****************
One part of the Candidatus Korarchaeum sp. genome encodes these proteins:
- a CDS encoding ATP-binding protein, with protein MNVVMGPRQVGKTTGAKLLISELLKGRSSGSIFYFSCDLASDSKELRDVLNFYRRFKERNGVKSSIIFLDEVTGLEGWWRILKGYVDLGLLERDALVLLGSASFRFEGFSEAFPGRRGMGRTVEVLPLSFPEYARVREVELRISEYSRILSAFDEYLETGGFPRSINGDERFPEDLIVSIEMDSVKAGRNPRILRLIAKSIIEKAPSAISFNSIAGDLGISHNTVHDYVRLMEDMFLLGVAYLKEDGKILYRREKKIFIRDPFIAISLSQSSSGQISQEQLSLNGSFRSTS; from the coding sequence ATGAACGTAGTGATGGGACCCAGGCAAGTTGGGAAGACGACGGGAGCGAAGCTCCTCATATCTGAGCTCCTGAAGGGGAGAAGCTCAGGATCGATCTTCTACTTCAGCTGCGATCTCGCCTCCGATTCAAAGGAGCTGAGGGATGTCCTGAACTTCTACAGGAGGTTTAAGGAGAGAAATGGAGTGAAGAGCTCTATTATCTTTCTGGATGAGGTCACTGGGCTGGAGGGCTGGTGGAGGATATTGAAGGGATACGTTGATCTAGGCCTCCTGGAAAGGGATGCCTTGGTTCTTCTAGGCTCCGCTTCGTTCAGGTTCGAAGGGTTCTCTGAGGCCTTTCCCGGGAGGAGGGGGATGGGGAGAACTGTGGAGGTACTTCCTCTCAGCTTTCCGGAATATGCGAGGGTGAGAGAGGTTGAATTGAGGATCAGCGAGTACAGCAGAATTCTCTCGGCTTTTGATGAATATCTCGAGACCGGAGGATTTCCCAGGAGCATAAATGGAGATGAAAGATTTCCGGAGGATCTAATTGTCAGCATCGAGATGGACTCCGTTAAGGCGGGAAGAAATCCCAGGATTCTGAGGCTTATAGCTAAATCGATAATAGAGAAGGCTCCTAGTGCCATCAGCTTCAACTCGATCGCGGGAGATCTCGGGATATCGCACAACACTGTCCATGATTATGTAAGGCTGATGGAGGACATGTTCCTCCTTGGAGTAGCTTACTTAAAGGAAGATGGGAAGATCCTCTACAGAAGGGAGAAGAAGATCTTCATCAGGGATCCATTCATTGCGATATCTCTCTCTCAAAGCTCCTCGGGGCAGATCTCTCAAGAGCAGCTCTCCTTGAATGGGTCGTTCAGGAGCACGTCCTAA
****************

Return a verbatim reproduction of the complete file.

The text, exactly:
One part of the Candidatus Korarchaeum sp. genome encodes these proteins:
- a CDS encoding ATP-binding protein, with protein MNVVMGPRQVGKTTGAKLLISELLKGRSSGSIFYFSCDLASDSKELRDVLNFYRRFKERNGVKSSIIFLDEVTGLEGWWRILKGYVDLGLLERDALVLLGSASFRFEGFSEAFPGRRGMGRTVEVLPLSFPEYARVREVELRISEYSRILSAFDEYLETGGFPRSINGDERFPEDLIVSIEMDSVKAGRNPRILRLIAKSIIEKAPSAISFNSIAGDLGISHNTVHDYVRLMEDMFLLGVAYLKEDGKILYRREKKIFIRDPFIAISLSQSSSGQISQEQLSLNGSFRSTS; from the coding sequence ATGAACGTAGTGATGGGACCCAGGCAAGTTGGGAAGACGACGGGAGCGAAGCTCCTCATATCTGAGCTCCTGAAGGGGAGAAGCTCAGGATCGATCTTCTACTTCAGCTGCGATCTCGCCTCCGATTCAAAGGAGCTGAGGGATGTCCTGAACTTCTACAGGAGGTTTAAGGAGAGAAATGGAGTGAAGAGCTCTATTATCTTTCTGGATGAGGTCACTGGGCTGGAGGGCTGGTGGAGGATATTGAAGGGATACGTTGATCTAGGCCTCCTGGAAAGGGATGCCTTGGTTCTTCTAGGCTCCGCTTCGTTCAGGTTCGAAGGGTTCTCTGAGGCCTTTCCCGGGAGGAGGGGGATGGGGAGAACTGTGGAGGTACTTCCTCTCAGCTTTCCGGAATATGCGAGGGTGAGAGAGGTTGAATTGAGGATCAGCGAGTACAGCAGAATTCTCTCGGCTTTTGATGAATATCTCGAGACCGGAGGATTTCCCAGGAGCATAAATGGAGATGAAAGATTTCCGGAGGATCTAATTGTCAGCATCGAGATGGACTCCGTTAAGGCGGGAAGAAATCCCAGGATTCTGAGGCTTATAGCTAAATCGATAATAGAGAAGGCTCCTAGTGCCATCAGCTTCAACTCGATCGCGGGAGATCTCGGGATATCGCACAACACTGTCCATGATTATGTAAGGCTGATGGAGGACATGTTCCTCCTTGGAGTAGCTTACTTAAAGGAAGATGGGAAGATCCTCTACAGAAGGGAGAAGAAGATCTTCATCAGGGATCCATTCATTGCGATATCTCTCTCTCAAAGCTCCTCGGGGCAGATCTCTCAAGAGCAGCTCTCCTTGAATGGGTCGTTCAGGAGCACGTCCTAA